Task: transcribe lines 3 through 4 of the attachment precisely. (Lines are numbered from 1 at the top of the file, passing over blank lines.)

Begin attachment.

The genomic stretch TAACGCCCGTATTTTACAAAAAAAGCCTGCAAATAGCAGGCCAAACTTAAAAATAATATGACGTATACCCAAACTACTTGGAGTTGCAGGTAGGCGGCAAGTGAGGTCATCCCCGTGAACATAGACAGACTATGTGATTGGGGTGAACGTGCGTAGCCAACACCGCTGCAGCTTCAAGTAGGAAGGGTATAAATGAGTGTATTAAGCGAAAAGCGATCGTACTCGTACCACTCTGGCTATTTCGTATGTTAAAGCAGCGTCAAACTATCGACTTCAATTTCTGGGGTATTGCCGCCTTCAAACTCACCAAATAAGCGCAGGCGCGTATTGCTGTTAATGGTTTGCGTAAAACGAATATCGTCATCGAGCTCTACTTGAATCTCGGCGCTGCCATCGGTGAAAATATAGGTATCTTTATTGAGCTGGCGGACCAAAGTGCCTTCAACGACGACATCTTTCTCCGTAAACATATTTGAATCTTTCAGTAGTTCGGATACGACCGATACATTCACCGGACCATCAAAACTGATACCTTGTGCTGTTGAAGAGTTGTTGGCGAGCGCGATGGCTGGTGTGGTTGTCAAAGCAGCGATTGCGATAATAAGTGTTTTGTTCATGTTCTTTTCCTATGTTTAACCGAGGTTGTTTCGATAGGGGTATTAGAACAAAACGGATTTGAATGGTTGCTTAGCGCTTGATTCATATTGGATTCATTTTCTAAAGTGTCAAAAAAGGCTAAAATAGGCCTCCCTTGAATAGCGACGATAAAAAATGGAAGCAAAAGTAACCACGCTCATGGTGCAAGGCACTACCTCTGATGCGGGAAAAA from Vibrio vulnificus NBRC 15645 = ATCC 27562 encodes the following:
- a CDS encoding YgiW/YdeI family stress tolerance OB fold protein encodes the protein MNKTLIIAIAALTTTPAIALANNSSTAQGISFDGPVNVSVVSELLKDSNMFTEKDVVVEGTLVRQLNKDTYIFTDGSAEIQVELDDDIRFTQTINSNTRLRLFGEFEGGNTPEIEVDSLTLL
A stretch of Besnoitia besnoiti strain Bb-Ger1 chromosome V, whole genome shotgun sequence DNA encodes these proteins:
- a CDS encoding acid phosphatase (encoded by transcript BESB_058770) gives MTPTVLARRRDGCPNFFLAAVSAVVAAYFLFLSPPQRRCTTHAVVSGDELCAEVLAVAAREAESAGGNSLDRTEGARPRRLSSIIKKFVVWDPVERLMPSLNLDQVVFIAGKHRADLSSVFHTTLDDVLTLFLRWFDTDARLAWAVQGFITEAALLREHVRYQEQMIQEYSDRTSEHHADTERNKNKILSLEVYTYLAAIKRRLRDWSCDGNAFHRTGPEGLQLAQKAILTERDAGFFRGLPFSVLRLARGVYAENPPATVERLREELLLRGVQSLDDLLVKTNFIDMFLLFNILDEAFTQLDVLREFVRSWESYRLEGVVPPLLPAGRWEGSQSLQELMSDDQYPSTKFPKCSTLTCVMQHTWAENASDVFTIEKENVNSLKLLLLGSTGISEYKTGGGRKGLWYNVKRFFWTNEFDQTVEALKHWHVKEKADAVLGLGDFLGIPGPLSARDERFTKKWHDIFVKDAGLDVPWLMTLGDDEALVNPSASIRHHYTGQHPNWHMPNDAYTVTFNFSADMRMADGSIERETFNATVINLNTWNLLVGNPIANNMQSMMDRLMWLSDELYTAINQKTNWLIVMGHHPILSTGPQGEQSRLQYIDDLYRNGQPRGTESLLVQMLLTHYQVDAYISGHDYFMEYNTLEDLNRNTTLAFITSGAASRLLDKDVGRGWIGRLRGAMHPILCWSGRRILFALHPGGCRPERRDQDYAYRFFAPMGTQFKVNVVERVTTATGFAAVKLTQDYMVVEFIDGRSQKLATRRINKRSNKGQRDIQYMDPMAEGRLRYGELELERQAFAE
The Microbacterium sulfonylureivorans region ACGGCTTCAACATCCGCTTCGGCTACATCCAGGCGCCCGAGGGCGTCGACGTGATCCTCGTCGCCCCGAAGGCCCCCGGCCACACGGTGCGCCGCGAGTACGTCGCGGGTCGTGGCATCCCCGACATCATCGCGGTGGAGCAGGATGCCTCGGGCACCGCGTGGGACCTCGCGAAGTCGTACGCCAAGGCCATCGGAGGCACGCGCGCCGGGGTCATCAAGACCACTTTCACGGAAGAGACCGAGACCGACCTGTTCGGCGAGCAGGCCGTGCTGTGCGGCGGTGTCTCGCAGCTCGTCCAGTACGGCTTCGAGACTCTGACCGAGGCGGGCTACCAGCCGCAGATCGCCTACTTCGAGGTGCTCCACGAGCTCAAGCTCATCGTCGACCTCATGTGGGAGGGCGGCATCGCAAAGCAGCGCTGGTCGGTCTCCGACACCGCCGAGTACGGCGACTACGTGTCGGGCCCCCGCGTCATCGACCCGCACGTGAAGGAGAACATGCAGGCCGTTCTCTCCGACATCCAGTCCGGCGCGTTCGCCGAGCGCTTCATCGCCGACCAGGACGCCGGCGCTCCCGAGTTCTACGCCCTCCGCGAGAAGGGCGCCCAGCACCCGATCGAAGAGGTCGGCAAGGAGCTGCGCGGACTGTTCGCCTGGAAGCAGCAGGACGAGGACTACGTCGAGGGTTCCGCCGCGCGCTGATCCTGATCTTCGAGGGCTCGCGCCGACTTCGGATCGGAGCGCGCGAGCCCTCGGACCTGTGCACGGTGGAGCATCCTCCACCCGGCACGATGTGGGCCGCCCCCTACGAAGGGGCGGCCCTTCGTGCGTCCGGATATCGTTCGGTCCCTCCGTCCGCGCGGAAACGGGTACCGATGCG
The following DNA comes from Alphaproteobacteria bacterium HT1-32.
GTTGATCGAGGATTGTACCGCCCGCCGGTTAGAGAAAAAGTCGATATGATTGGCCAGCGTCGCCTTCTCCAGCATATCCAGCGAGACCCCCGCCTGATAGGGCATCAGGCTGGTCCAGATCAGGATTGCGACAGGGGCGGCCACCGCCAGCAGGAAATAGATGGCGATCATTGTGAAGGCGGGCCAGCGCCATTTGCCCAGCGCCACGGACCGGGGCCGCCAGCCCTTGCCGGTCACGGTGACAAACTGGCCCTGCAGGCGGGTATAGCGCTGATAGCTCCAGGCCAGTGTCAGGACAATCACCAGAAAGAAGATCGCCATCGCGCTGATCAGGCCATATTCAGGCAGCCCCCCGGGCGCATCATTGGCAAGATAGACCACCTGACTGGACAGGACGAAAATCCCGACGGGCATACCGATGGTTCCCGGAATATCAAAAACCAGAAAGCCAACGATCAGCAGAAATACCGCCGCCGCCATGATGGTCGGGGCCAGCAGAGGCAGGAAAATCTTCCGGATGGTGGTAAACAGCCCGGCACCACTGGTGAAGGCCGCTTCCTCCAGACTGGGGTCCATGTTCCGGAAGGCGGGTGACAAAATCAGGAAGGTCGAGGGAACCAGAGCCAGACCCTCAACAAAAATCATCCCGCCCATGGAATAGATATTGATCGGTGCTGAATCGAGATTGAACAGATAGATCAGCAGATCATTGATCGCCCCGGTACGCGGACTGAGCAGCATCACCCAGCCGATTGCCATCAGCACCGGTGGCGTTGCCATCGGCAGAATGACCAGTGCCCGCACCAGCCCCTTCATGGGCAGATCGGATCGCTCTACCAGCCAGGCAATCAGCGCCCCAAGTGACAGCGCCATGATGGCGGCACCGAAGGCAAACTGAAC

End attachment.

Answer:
A stretch of Besnoitia besnoiti strain Bb-Ger1 chromosome V, whole genome shotgun sequence DNA encodes these proteins:
- a CDS encoding acid phosphatase (encoded by transcript BESB_058770) gives MTPTVLARRRDGCPNFFLAAVSAVVAAYFLFLSPPQRRCTTHAVVSGDELCAEVLAVAAREAESAGGNSLDRTEGARPRRLSSIIKKFVVWDPVERLMPSLNLDQVVFIAGKHRADLSSVFHTTLDDVLTLFLRWFDTDARLAWAVQGFITEAALLREHVRYQEQMIQEYSDRTSEHHADTERNKNKILSLEVYTYLAAIKRRLRDWSCDGNAFHRTGPEGLQLAQKAILTERDAGFFRGLPFSVLRLARGVYAENPPATVERLREELLLRGVQSLDDLLVKTNFIDMFLLFNILDEAFTQLDVLREFVRSWESYRLEGVVPPLLPAGRWEGSQSLQELMSDDQYPSTKFPKCSTLTCVMQHTWAENASDVFTIEKENVNSLKLLLLGSTGISEYKTGGGRKGLWYNVKRFFWTNEFDQTVEALKHWHVKEKADAVLGLGDFLGIPGPLSARDERFTKKWHDIFVKDAGLDVPWLMTLGDDEALVNPSASIRHHYTGQHPNWHMPNDAYTVTFNFSADMRMADGSIERETFNATVINLNTWNLLVGNPIANNMQSMMDRLMWLSDELYTAINQKTNWLIVMGHHPILSTGPQGEQSRLQYIDDLYRNGQPRGTESLLVQMLLTHYQVDAYISGHDYFMEYNTLEDLNRNTTLAFITSGAASRLLDKDVGRGWIGRLRGAMHPILCWSGRRILFALHPGGCRPERRDQDYAYRFFAPMGTQFKVNVVERVTTATGFAAVKLTQDYMVVEFIDGRSQKLATRRINKRSNKGQRDIQYMDPMAEGRLRYGELELERQAFAE